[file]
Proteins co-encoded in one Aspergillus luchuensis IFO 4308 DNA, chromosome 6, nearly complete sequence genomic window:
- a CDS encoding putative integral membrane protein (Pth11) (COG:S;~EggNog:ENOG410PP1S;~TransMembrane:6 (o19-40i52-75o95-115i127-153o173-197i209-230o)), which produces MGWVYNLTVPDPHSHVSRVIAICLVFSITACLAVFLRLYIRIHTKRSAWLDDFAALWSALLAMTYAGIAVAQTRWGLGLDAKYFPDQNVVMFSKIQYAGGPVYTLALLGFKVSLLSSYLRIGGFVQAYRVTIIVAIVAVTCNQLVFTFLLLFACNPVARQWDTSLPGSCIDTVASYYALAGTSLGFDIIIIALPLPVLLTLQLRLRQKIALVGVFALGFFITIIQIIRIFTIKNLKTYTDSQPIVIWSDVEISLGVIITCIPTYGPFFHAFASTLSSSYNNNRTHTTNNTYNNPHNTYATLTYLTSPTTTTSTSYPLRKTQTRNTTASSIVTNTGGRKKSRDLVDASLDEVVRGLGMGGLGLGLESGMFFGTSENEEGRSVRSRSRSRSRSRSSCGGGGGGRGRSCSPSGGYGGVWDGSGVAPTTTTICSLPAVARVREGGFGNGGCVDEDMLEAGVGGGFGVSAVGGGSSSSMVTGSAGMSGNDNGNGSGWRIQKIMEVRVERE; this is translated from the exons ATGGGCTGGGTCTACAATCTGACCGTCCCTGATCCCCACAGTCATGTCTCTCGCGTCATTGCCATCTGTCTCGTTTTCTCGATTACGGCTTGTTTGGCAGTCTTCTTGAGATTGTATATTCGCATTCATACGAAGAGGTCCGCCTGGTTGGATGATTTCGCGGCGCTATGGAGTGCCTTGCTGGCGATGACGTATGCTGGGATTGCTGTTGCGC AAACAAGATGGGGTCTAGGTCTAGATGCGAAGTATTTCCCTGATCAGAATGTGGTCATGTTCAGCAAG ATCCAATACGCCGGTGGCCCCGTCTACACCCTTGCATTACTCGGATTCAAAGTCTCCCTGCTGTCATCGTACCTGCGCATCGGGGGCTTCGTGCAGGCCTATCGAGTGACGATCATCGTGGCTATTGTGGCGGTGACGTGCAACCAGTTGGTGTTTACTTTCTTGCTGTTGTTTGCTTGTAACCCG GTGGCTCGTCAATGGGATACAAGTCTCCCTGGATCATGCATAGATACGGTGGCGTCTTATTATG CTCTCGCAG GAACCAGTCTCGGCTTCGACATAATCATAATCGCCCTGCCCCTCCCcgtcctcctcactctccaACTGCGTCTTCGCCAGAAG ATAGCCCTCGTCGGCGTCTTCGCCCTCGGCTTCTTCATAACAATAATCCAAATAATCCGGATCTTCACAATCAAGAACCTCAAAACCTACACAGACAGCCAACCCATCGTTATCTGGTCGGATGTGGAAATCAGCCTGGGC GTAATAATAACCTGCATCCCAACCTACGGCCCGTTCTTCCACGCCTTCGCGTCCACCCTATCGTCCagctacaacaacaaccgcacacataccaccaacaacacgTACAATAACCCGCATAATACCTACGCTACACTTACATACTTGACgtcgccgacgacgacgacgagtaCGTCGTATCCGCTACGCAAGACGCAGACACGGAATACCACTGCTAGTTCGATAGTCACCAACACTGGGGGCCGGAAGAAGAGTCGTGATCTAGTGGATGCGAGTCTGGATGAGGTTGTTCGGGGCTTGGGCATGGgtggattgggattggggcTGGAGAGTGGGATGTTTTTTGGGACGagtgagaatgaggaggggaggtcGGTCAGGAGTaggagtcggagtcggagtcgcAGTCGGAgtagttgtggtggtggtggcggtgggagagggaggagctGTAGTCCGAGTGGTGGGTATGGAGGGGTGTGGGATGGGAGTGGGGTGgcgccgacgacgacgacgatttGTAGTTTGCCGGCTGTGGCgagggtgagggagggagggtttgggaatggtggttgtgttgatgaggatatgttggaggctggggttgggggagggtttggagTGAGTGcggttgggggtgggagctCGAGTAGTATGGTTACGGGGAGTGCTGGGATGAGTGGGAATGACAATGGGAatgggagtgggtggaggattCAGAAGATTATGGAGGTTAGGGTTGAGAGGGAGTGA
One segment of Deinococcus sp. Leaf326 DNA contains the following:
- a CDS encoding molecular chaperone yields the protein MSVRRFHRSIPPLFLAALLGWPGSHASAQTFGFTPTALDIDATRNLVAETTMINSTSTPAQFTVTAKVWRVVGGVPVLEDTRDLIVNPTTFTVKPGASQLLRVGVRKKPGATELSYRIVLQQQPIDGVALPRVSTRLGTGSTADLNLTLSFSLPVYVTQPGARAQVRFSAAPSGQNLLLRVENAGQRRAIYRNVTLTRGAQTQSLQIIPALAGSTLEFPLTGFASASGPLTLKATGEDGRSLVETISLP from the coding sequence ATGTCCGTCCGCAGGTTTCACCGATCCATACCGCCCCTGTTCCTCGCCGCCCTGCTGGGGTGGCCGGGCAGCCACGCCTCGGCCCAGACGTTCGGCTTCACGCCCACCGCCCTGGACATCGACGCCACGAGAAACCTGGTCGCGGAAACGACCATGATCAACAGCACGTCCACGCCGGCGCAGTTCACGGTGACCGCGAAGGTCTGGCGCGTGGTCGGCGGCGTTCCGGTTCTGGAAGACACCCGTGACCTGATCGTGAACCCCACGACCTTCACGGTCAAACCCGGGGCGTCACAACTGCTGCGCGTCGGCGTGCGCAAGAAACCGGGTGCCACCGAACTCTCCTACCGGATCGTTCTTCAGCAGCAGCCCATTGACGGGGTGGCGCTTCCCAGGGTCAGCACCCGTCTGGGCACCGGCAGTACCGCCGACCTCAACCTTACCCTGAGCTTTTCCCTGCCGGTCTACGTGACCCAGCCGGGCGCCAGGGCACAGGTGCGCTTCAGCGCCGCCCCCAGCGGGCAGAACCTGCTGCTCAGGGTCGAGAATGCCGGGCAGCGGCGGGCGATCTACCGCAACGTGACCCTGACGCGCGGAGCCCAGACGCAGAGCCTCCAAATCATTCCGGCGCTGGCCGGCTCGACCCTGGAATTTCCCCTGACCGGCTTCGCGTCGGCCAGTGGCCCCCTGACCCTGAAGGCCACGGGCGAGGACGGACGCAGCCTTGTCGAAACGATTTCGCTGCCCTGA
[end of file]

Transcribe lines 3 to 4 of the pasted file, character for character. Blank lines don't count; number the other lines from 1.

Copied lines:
One segment of Deinococcus sp. Leaf326 DNA contains the following:
- a CDS encoding molecular chaperone yields the protein MSVRRFHRSIPPLFLAALLGWPGSHASAQTFGFTPTALDIDATRNLVAETTMINSTSTPAQFTVTAKVWRVVGGVPVLEDTRDLIVNPTTFTVKPGASQLLRVGVRKKPGATELSYRIVLQQQPIDGVALPRVSTRLGTGSTADLNLTLSFSLPVYVTQPGARAQVRFSAAPSGQNLLLRVENAGQRRAIYRNVTLTRGAQTQSLQIIPALAGSTLEFPLTGFASASGPLTLKATGEDGRSLVETISLP from the coding sequence ATGTCCGTCCGCAGGTTTCACCGATCCATACCGCCCCTGTTCCTCGCCGCCCTGCTGGGGTGGCCGGGCAGCCACGCCTCGGCCCAGACGTTCGGCTTCACGCCCACCGCCCTGGACATCGACGCCACGAGAAACCTGGTCGCGGAAACGACCATGATCAACAGCACGTCCACGCCGGCGCAGTTCACGGTGACCGCGAAGGTCTGGCGCGTGGTCGGCGGCGTTCCGGTTCTGGAAGACACCCGTGACCTGATCGTGAACCCCACGACCTTCACGGTCAAACCCGGGGCGTCACAACTGCTGCGCGTCGGCGTGCGCAAGAAACCGGGTGCCACCGAACTCTCCTACCGGATCGTTCTTCAGCAGCAGCCCATTGACGGGGTGGCGCTTCCCAGGGTCAGCACCCGTCTGGGCACCGGCAGTACCGCCGACCTCAACCTTACCCTGAGCTTTTCCCTGCCGGTCTACGTGACCCAGCCGGGCGCCAGGGCACAGGTGCGCTTCAGCGCCGCCCCCAGCGGGCAGAACCTGCTGCTCAGGGTCGAGAATGCCGGGCAGCGGCGGGCGATCTACCGCAACGTGACCCTGACGCGCGGAGCCCAGACGCAGAGCCTCCAAATCATTCCGGCGCTGGCCGGCTCGACCCTGGAATTTCCCCTGACCGGCTTCGCGTCGGCCAGTGGCCCCCTGACCCTGAAGGCCACGGGCGAGGACGGACGCAGCCTTGTCGAAACGATTTCGCTGCCCTGA